Halloween is only days away, and parents are helping kids decide what their kids’ costumes will be. Most moms know that face paint is a simple way to turn their children into just about anything they want to be. But New York Sen. Chuck Schumer says the Food and Drug Administration has not done enough to test “novelty makeup,” especially the paint manufactured in China, for dangerous chemicals.
Jessica Ivins of KSL 5-TV quoted Schumer:
“Every Halloween we worry about the candy we’re putting in our kids’ mouths, but nowadays, we need to worry about the face paint we’re putting on our kids’ faces,” Schumer said in a release. “Toxic Chinese chemicals in children’s Halloween makeup and face paint is a scary thought, and yet, often times, parents don’t even know what’s in these products.”
There is no routine FDA testing on face paint, but many paints include lead, nickel, cobalt, and chromium that could cause health problems for children. In fact, the CDC reports that even a small amount of lead leaked into the bloodstream has the potential to affect cognitive development and IQ, academic performance, and attention capabilities in kids.
Schumer is insisting that companies list every ingredient on the packaging of face paints and cosmetics of all kinds. Currently, lead is allowed to be included in makeup in the US. Dangerous allergens like cobalt, nickel, and chromium turned up, at a hazardous level, in six out of 10 face paints.
And parents should know that many products have labels stating “hypoallergenic” when skin allergens do appear in the makeup.
Schumer decided to do an experiment of his own, writes Diane Hoffman of New York City Today, and bought makeup from Rubie’s Costume Company, Wet N’ Wild Fantasy Makers, and Fun World. His point was that novelty makeup and face paint products can be easily purchased in stores countrywide. He added that this was proof that toxic chemicals are not only present in inexpensive brands of cosmetics and novelty products, but in mass market products as well.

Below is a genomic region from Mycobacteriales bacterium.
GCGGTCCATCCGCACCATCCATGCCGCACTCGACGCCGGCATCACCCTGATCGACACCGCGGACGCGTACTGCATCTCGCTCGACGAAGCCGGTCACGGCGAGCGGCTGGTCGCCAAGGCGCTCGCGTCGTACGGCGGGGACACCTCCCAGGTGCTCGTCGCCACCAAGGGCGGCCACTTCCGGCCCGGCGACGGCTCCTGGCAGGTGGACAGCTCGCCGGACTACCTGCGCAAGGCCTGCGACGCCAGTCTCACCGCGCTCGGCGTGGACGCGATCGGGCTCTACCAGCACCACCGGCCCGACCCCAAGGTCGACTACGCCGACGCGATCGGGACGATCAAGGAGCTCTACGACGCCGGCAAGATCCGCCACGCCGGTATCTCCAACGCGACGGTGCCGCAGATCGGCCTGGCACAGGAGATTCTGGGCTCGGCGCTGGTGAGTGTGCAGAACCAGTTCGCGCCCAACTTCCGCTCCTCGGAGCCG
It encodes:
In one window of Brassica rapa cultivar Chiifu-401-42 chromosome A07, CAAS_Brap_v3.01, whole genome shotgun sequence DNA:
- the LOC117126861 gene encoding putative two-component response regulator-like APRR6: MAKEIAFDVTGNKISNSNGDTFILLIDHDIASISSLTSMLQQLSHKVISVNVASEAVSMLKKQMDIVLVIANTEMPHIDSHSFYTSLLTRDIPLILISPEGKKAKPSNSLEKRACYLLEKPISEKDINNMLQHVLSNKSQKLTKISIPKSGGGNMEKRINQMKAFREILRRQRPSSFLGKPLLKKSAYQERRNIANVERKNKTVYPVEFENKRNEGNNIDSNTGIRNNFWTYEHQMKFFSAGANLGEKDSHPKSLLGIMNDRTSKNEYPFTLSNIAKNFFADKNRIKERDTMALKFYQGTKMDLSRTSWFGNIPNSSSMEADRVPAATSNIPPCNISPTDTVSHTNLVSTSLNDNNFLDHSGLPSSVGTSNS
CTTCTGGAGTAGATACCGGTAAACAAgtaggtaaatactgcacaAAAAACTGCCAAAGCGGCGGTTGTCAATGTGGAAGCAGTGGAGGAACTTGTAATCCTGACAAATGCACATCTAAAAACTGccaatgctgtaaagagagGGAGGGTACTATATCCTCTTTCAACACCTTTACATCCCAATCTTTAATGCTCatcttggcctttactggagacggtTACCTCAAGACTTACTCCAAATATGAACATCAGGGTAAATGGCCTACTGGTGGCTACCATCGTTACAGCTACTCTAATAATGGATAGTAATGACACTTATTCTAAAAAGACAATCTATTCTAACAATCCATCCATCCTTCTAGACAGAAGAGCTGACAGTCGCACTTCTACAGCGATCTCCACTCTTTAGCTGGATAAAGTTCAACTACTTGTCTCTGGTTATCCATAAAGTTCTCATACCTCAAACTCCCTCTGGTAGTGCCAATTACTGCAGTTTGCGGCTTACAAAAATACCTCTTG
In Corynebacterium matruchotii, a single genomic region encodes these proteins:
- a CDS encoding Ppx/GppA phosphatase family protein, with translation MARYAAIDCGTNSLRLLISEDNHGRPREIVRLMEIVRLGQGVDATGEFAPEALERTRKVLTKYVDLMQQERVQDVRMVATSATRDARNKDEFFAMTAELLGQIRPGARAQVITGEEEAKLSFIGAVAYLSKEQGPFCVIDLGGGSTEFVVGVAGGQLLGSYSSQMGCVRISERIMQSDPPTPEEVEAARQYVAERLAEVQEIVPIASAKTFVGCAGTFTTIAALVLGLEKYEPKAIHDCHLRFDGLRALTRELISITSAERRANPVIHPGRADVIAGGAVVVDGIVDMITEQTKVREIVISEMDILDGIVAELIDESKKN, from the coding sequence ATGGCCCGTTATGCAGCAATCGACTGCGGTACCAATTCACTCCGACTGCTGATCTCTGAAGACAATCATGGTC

Of the ten different face paints tested by the FDA, all ten products were contaminated with lead, and six of the face paints contained nickel, cobalt, and chromium. Schumer reiterated that parents should not buy face paint or novelty cosmetics manufactured in China.
“The analysis in the report was from 2009 but we have no reason to assume anything has changed,” Janet Nudelman, director of program and policy at the Breast Cancer Fund and co-founder of the Campaign for Safe Cosmetics, told CBS News in an email.
According to CBS News’ Ashley Welch, exposure to lead over time can result in behavioral and memory problems, high blood pressure, heart disease, kidney disease, and reduced fertility, and that children are likely to be at a greater risk of harm than adults because of their developing brains and bodies.
There is a way to avoid chemicals altogether. The Campaign for Safe Cosmetics suggests making face paint at home. All you need is a base of unscented lotion or gentle toothpaste mixed with tints made from food coloring or colorful foods like blackberries, beets, or chocolate.